Last November, Lai Jia Yi’s life became very, very hectic. The 20-year-old culinary arts student from HELP University had just registered for the 9th Nestle Professional Culinary Arts Award (CAA) and needed time to practise his cooking skills. But he also had an internship at a major hotel in Kuala Lumpur which took up 12 hours of his day, five days a week.

So on the two days of the week that he was free, he didn’t sleep in like most young students would have. Instead, despite the weary ache in his bones, he pushed aside the addictive tug of sleep and woke up bright and early, splitting his time between studying French (he intends to pursue extra culinary training in France) and intensively practising and honing his cooking skills in the kitchen for six hours a day.

His coach, Shanmugam Rajoo also pushed him to go big or go home, meeting him a couple of times a week to discuss recipe ideas and talk about food trends and plating.

Last Saturday, all the months of hard work paid off when Lai emerged victorious at the CAA, held in UNITAR International University. He beat out his closest competition, first runner-up Tan How Mun from Berjaya University (who himself practised 12 hours a day leading up to the competition) and second runner-up Munirah Aisyah Ibrahim from USCI, as well as eight other eager culinary arts students from various colleges and universities in Malaysia.

Nestle Professional’s CAA competition is a three-day battle to be the best. From left: Second runner-up Munirah, champion Lai and first runner-up Tan.

Nestle Professional’s CAA competition is a three-day battle to be the best. From left: Second runner-up Munirah, champion Lai and first runner-up Tan.

Shanmugam also bagged the award for Coach of the Year, his first win in six years of entering the competition.

“I’ve always wanted to be a chef since secondary school, and this was a great challenge for me. It tested my efficiency and ability in the kitchen,” said a jubilant Lai.

Now in its ninth edition, the CAA is only open to top students from colleges that offer culinary arts diploma programmes and is supported by Skills Malaysia, a programme developed by Jabatan Pembangunan Kemahiran (JPK) and endorsed by the Malaysian Association of Hotels (MAH).

As the winner, Lai not only wins a cash prize of RM3,000 but will also intern for six months at Le Meridien Kuala Lumpur under the guidance of the hotel’s Executive Chef, Antoine Rodriquez.

On top of all that, perhaps the most lucrative carrot dangled his way is the chance to participate at the 2016 Asean Skills Competition in Kuala Lumpur. If he emerges victorious there, Lai will go on to the 2017 World Skills Competition in Abu Dhabi, United Arab Emirates.

Wong said Nestle is committed to supporting the CAA competition for the foreseeable future as it understands the need to groom promising students into professional chefs.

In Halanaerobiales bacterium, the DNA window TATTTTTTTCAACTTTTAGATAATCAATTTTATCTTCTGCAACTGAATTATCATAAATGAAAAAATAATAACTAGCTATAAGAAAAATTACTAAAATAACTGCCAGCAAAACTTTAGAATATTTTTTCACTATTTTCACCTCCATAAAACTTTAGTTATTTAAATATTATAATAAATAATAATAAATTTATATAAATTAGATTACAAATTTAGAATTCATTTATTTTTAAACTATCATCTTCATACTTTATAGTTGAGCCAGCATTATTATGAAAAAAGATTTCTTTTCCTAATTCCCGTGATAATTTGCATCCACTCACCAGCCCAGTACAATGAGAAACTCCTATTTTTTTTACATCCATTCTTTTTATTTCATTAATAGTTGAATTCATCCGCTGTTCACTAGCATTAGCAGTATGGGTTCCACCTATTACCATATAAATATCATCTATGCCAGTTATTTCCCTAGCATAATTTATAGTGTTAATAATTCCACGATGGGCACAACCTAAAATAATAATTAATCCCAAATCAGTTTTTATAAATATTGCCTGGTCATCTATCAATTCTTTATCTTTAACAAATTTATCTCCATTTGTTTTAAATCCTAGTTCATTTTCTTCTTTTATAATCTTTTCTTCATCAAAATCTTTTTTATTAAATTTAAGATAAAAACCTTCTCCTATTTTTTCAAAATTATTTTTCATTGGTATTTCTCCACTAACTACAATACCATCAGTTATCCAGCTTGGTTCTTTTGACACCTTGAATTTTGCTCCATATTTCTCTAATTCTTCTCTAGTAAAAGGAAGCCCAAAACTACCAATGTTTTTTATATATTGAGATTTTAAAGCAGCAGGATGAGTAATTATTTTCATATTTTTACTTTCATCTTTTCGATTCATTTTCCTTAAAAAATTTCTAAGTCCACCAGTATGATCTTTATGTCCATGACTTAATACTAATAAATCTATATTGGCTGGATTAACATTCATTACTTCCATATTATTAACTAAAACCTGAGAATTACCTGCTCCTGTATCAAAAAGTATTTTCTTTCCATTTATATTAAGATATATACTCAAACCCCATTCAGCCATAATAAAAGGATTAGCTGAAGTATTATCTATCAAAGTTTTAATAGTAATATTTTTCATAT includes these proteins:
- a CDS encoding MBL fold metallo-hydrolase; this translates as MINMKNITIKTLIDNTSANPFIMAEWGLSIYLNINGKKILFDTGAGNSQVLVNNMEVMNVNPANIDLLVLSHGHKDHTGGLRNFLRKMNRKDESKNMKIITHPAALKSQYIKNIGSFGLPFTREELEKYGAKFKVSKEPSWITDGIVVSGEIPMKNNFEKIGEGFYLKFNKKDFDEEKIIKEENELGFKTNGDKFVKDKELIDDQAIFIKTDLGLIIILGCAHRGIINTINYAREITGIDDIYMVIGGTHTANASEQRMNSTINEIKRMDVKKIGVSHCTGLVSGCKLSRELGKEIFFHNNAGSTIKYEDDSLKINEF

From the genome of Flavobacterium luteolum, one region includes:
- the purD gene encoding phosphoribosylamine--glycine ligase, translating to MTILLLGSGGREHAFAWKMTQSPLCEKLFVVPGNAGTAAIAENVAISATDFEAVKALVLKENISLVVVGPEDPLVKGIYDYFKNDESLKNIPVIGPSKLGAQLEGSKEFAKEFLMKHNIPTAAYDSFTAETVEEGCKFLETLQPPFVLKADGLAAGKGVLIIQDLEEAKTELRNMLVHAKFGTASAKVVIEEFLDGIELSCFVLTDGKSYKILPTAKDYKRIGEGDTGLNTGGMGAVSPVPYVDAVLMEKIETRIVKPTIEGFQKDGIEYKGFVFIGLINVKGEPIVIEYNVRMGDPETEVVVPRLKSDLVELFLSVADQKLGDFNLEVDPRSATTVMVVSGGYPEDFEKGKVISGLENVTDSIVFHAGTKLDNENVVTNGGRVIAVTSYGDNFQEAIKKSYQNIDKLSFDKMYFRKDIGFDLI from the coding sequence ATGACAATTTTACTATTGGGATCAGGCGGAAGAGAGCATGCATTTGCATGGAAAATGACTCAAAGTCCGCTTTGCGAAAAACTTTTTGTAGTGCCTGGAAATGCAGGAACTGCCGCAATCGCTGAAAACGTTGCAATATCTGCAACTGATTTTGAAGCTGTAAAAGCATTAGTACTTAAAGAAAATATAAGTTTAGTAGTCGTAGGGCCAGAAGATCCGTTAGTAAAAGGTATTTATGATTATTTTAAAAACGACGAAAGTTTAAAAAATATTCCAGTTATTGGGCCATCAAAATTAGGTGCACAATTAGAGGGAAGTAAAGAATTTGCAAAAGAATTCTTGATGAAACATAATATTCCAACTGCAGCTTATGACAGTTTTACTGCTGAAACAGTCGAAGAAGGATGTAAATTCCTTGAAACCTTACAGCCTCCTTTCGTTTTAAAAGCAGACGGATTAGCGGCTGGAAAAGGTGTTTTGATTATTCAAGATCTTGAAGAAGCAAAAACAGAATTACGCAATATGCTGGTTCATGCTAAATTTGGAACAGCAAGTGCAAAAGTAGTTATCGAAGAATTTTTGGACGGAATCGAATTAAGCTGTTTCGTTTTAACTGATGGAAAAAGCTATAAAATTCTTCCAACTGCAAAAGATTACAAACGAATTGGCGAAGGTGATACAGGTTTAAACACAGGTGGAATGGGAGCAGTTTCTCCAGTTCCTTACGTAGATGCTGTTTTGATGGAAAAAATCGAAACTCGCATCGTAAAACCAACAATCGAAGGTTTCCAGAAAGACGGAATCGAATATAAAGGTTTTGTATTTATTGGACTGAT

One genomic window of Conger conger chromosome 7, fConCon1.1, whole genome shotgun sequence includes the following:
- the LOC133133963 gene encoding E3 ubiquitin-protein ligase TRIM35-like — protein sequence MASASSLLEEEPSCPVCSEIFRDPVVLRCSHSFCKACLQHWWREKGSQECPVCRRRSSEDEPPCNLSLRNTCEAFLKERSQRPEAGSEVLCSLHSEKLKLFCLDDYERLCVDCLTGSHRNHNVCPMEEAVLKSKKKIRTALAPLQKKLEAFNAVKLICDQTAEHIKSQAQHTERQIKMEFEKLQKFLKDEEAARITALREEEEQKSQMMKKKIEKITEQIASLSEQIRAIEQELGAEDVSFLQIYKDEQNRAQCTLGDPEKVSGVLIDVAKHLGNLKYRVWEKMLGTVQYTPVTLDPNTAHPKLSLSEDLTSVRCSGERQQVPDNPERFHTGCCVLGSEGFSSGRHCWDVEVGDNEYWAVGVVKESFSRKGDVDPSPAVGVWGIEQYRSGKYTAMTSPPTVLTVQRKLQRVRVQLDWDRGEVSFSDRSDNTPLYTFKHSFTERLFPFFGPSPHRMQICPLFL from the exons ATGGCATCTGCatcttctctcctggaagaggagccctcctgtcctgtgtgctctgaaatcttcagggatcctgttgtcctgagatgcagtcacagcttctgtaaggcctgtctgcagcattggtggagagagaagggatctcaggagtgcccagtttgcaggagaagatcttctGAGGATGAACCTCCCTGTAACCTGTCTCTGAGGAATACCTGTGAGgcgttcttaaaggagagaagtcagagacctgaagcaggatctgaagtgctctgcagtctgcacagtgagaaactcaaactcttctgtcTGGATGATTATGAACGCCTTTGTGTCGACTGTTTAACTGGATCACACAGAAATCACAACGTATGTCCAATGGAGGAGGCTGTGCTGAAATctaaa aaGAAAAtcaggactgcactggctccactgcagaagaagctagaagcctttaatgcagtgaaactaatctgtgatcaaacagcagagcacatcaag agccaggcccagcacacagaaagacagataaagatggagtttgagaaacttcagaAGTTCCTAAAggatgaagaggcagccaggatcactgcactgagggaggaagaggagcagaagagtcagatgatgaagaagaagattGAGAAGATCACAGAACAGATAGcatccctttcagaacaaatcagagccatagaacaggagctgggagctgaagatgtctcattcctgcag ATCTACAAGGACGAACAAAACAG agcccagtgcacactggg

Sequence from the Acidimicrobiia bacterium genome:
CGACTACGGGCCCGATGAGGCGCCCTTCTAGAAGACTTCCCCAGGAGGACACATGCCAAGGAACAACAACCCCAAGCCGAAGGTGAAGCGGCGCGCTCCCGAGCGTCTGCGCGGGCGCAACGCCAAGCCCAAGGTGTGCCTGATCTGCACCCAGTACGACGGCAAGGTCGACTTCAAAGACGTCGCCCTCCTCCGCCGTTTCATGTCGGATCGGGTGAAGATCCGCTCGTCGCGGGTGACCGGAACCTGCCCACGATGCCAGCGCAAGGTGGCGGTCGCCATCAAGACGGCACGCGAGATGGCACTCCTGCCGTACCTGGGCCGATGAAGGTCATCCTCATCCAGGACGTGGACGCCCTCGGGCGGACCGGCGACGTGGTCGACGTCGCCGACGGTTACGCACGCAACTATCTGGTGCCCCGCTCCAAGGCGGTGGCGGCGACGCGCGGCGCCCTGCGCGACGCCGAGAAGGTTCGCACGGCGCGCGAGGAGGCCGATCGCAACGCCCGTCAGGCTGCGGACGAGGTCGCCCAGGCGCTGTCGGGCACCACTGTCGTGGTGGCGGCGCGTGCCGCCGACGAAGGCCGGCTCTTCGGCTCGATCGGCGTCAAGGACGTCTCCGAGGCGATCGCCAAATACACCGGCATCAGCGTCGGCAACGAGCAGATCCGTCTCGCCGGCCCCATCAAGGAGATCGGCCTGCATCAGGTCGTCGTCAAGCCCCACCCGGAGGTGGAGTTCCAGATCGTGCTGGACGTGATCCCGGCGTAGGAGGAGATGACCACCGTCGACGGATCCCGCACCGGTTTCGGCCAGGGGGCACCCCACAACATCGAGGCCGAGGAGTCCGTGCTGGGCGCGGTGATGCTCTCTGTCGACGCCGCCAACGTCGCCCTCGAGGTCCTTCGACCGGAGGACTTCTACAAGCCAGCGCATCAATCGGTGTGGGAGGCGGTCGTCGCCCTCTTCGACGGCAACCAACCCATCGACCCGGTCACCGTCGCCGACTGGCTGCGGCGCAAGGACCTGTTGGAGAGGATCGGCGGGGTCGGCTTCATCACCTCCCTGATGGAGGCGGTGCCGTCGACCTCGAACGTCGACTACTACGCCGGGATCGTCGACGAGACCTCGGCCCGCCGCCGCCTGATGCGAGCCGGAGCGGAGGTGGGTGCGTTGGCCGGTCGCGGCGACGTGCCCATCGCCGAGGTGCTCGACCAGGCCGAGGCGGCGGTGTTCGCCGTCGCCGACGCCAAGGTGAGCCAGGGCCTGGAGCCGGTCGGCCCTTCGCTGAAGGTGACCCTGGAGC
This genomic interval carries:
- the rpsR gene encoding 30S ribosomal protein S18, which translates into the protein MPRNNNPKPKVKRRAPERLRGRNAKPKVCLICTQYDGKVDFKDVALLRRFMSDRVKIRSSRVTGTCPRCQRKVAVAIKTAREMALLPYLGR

Wong: The students put a lot of hard work and passion into the competition.

According to Jasmmine Wong, Nestle Professional’s Country Business Manager, the three-day competition really put the competitors through their paces. “When I went around the kitchen watching these young chefs in action, it dawned on me that it’s not easy at all. There is so much hard work and passion that goes into it, and every year the standards are higher and it’s very competitive,” she said.

The 11 contestants had to go through three gruelling days of competition, and were tested on their ability to make stuffed pasta and canapes (day 1) and tenderloin steak and panna cotta (day 2). On the final day, there was a black box competition where contestants were given mystery ingredients which they had to transform into a three-course meal.

The judges for the competition included head judge Rodriquez as well as other culinary bigwigs like celebrity chefs Johari Edrus and Sabri Hassan; Sheraton Imperial KL Director of Culinary, Restaurant & Bar, Chef Rajesh Khanna; owner of German Delicatessen Chef Nazrin; and Executive Pastry Chef of Cilantro School of Patisserie, Chef Chern Chee Hong.

The judges kept watch over the contestants, dissecting their work and judging them on kitchen skills, visual appeal of their food, taste and texture, among other things.

Rodriguez said this year’s CAA showed improvement in terms of how students managed safety and hygiene issues in the kitchen, as well as plating and mastery of new cooking techniques.

Rodriguez said the competition gave students a taste of whether they could hack it in the real world.

Rodriguez noticed that while certain things improved dramatically this year – namely hygiene and safety in the kitchen as well as plating and mastery of new cooking techniques like slow-cooking and sous vide – other elements, like mastering the doneness of meat, were still lacking.

“I was still a bit disappointed by the doneness, which was average,” he said, not mincing his words.

Given the intensity of a proper commercial kitchen, Rodriguez said the competition also gave students a taste of whether they could hack it in the real world or not.

“At culinary school, students pay the school and are considered clients, so they are pampered. But when they arrive in a commercial kitchen, a mistake is money down the drain, so it’s another world. Some people can take it and others can’t, and this competition gives them more exposure to that environment,” said Rodriguez.

Recognising the importance of the CAA competition in moulding promising culinary talents, Wong said Nestle will continue to support the competition in the future.

“It’s in our DNA, it’s a long-term plan to develop future chefs,” said Wong.